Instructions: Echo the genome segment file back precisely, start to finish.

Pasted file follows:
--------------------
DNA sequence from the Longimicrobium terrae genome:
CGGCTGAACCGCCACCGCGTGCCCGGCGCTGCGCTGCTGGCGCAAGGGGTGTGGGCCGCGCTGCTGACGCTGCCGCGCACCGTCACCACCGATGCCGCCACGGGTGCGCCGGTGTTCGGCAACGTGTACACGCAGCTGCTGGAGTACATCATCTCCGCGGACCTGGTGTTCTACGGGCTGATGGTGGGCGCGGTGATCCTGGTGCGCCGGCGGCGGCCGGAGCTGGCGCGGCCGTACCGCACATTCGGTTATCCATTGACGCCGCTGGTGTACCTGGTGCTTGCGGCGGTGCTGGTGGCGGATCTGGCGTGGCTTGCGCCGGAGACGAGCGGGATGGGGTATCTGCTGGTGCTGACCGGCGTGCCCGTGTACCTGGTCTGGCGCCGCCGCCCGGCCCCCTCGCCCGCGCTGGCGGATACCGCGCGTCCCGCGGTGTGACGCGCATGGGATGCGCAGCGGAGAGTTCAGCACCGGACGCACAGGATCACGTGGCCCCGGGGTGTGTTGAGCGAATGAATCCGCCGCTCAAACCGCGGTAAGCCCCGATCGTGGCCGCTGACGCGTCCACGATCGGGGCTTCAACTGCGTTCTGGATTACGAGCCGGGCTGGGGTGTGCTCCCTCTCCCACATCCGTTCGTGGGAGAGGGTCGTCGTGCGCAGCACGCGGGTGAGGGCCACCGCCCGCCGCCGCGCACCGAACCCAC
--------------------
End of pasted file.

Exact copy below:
DNA sequence from the Longimicrobium terrae genome:
CGGCTGAACCGCCACCGCGTGCCCGGCGCTGCGCTGCTGGCGCAAGGGGTGTGGGCCGCGCTGCTGACGCTGCCGCGCACCGTCACCACCGATGCCGCCACGGGTGCGCCGGTGTTCGGCAACGTGTACACGCAGCTGCTGGAGTACATCATCTCCGCGGACCTGGTGTTCTACGGGCTGATGGTGGGCGCGGTGATCCTGGTGCGCCGGCGGCGGCCGGAGCTGGCGCGGCCGTACCGCACATTCGGTTATCCATTGACGCCGCTGGTGTACCTGGTGCTTGCGGCGGTGCTGGTGGCGGATCTGGCGTGGCTTGCGCCGGAGACGAGCGGGATGGGGTATCTGCTGGTGCTGACCGGCGTGCCCGTGTACCTGGTCTGGCGCCGCCGCCCGGCCCCCTCGCCCGCGCTGGCGGATACCGCGCGTCCCGCGGTGTGACGCGCATGGGATGCGCAGCGGAGAGTTCAGCACCGGACGCACAGGATCACGTGGCCCCGGGGTGTGTTGAGCGAATGAATCCGCCGCTCAAACCGCGGTAAGCCCCGATCGTGGCCGCTGACGCGTCCACGATCGGGGCTTCAACTGCGTTCTGGATTACGAGCCGGGCTGGGGTGTGCTCCCTCTCCCACATCCGTTCGTGGGAGAGGGTCGTCGTGCGCAGCACGCGGGTGAGGGCCACCGCCCGCCGCCGCGCACCGAACCCAC